BEA Estimates 4th Quarter 2017 GDP Growth To Be 2.54%

The Numbers 

As a quick reminder, the classic definition of the GDP can be summarized with the following equation 

GDP = private consumption + gross private investment + government spending + (exports - imports)

or, as it is commonly expressed in algebraic shorthand 

GDP = C + I + G + (X-M)

In the new report the values for that equation (total dollars, percentage of the total GDP, and contribution to the final percentage growth number) are as follows 

The quarter-to-quarter changes in the contributions that various components make to the overall GDP can be best understood from the table below, which breaks out the component contributions in more detail and over time. In the table below we have split the "C" component into goods and services, split the "I" component into fixed investment and inventories, separated exports from imports, added a line for the BEA's "Real Final Sales of Domestic Product" and listed the quarters in columns with the most current to the left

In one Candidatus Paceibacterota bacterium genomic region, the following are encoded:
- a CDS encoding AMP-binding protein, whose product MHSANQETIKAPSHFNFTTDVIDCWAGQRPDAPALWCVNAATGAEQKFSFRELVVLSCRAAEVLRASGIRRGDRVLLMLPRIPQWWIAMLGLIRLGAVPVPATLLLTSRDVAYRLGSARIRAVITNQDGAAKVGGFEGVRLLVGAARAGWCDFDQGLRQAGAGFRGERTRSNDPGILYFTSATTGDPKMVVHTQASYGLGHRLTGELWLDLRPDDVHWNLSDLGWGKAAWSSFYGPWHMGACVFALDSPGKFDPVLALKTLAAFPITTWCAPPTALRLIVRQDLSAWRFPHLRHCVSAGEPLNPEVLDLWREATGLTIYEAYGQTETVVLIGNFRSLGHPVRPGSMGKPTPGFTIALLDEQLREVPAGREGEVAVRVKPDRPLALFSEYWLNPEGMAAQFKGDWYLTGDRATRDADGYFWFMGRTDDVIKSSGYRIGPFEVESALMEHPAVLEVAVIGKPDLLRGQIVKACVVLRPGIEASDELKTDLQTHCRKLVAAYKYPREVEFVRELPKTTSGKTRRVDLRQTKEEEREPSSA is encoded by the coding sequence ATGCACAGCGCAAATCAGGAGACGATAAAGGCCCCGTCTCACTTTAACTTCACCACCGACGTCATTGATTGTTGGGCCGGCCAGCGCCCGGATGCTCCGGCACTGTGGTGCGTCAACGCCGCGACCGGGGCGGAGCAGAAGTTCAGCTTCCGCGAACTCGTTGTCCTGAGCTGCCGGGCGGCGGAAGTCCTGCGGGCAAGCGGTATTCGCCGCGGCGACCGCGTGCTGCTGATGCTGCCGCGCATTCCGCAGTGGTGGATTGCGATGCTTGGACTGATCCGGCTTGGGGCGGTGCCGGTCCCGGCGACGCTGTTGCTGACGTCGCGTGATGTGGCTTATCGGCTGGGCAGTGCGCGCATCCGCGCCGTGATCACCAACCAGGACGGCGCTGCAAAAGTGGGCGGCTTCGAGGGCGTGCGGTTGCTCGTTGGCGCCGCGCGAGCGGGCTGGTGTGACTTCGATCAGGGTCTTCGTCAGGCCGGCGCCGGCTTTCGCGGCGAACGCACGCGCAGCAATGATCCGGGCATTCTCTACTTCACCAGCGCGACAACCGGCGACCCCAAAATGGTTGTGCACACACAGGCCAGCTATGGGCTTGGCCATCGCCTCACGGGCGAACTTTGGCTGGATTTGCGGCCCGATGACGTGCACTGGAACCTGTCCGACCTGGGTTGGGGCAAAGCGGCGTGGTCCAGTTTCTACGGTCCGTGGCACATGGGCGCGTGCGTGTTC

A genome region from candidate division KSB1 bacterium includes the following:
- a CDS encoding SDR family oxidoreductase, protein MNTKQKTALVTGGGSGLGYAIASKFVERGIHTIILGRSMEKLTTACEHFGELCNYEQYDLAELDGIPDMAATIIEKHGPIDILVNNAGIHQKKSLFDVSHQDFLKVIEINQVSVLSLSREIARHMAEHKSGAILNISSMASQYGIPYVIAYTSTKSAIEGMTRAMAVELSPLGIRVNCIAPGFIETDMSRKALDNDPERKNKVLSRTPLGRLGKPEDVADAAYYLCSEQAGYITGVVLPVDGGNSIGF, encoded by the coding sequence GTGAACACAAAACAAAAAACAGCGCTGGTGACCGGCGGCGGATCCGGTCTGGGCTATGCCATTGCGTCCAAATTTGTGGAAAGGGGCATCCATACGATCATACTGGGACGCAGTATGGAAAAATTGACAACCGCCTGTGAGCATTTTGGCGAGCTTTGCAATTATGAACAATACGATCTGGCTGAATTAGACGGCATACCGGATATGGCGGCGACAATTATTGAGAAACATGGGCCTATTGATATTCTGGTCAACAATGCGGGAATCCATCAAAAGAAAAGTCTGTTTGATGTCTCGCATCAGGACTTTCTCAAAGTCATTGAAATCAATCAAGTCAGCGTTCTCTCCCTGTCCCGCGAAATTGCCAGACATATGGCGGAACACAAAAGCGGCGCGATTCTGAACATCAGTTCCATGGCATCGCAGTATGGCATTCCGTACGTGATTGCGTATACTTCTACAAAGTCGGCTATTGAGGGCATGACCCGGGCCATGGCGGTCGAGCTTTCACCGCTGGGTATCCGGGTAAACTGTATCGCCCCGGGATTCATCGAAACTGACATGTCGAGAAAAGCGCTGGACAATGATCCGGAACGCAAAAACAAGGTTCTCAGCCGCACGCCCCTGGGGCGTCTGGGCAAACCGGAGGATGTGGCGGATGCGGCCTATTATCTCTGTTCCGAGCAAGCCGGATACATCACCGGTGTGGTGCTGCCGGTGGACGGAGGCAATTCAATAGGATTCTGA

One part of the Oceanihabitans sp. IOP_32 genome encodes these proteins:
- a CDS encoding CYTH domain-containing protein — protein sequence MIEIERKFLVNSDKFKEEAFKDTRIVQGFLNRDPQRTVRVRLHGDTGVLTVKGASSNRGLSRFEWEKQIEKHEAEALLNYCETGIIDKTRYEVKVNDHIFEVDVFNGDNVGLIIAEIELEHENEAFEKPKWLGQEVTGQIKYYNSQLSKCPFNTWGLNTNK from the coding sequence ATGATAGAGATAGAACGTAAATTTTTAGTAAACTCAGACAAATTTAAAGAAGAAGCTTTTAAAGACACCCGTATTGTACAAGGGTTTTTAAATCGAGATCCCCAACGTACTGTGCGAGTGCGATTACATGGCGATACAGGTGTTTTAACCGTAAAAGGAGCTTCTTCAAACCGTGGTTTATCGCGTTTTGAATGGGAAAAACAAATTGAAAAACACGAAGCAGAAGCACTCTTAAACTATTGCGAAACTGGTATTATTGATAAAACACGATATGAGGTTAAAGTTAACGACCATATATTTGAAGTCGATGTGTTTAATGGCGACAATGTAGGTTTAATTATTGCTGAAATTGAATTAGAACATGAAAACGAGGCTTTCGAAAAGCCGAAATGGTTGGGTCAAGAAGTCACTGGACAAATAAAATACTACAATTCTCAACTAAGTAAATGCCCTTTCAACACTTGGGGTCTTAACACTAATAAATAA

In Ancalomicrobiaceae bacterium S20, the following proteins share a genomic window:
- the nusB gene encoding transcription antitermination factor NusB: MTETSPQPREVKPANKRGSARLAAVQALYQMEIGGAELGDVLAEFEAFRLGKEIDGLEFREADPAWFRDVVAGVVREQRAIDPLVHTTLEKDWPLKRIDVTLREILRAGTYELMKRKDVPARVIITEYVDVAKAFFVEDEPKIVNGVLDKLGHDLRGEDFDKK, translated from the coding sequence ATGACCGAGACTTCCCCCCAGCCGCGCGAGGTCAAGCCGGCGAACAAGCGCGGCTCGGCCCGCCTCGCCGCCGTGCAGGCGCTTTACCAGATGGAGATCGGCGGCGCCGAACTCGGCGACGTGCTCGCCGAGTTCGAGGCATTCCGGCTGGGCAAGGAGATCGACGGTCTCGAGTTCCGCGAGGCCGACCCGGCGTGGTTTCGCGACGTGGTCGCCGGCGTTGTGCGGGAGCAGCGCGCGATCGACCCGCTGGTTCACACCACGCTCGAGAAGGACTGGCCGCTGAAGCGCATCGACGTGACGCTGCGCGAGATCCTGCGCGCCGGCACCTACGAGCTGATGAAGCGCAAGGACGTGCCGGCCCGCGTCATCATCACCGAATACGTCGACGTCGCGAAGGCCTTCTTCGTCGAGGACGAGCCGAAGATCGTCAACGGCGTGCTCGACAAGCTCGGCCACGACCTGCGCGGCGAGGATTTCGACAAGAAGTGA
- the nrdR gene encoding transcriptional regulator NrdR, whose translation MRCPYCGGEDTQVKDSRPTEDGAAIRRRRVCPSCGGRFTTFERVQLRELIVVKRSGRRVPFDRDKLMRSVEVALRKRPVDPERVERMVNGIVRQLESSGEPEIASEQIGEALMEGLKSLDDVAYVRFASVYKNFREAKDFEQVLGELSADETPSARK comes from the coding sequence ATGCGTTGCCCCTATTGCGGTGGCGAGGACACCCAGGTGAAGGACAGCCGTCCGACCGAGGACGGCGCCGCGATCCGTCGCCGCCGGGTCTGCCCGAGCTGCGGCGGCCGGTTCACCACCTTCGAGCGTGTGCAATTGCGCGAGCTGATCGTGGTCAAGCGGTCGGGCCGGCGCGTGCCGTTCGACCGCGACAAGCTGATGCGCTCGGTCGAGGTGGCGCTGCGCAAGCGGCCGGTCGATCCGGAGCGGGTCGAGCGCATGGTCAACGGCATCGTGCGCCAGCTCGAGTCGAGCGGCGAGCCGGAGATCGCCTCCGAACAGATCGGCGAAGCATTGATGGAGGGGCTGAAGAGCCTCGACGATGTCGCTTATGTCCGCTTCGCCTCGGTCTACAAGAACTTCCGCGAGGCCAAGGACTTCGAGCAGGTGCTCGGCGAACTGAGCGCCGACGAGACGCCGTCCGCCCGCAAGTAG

Summary and Commentary 

This report is a shockingly mixed bag. Consumers contributed more than the net headline number, with poor showings by inventories and imports more than offsetting material growth in fixed investments, exports and government spending. The notable takeaways from this report are 

-- Imports surged, even as the dollar weakened. Exports simultaneously increased materially. Clearly, currency movement is not the only thing happening in the foreign trade arena. 

-- Inventories once again wreaked havoc upon the headline number. What inventories gave last quarter they took away this quarter. 

-- The big story, however, was household disposable income. And noteworthy was the fact that the 3rd quarter numbers were quietly revised sharply downward. But the real shocker was that household savings rates dropped below those last seen at the brink of the "Great Recession." All of the surge in consumer spending came from savings, not paychecks -- meaning that the surge is simply not sustainable. 

This report is more troubling upon reflection than the +2.54% headline might suggest. Although the headline is sort of in the "Goldilocks" zone for US economic growth, having household income and the savings rate remind us of the summer of 2007 is unsettling at best. 

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